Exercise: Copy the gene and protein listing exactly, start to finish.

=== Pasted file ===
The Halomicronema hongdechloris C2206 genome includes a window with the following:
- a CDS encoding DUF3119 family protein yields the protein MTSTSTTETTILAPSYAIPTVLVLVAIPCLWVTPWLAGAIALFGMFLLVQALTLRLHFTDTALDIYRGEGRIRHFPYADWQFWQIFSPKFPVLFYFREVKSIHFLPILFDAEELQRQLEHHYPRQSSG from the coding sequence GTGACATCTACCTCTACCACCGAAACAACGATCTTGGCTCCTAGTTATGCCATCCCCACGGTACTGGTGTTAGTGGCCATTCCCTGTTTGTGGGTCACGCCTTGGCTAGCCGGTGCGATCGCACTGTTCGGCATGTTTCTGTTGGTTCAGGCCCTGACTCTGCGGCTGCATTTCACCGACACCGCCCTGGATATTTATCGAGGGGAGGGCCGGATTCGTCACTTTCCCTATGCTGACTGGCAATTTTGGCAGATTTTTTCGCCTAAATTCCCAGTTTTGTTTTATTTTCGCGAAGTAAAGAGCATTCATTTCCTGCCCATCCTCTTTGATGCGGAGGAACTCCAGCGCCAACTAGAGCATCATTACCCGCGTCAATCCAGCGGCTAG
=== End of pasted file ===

The Halomicronema hongdechloris C2206 genome includes a window with the following:
- a CDS encoding DUF3119 family protein yields the protein MTSTSTTETTILAPSYAIPTVLVLVAIPCLWVTPWLAGAIALFGMFLLVQALTLRLHFTDTALDIYRGEGRIRHFPYADWQFWQIFSPKFPVLFYFREVKSIHFLPILFDAEELQRQLEHHYPRQSSG from the coding sequence GTGACATCTACCTCTACCACCGAAACAACGATCTTGGCTCCTAGTTATGCCATCCCCACGGTACTGGTGTTAGTGGCCATTCCCTGTTTGTGGGTCACGCCTTGGCTAGCCGGTGCGATCGCACTGTTCGGCATGTTTCTGTTGGTTCAGGCCCTGACTCTGCGGCTGCATTTCACCGACACCGCCCTGGATATTTATCGAGGGGAGGGCCGGATTCGTCACTTTCCCTATGCTGACTGGCAATTTTGGCAGATTTTTTCGCCTAAATTCCCAGTTTTGTTTTATTTTCGCGAAGTAAAGAGCATTCATTTCCTGCCCATCCTCTTTGATGCGGAGGAACTCCAGCGCCAACTAGAGCATCATTACCCGCGTCAATCCAGCGGCTAG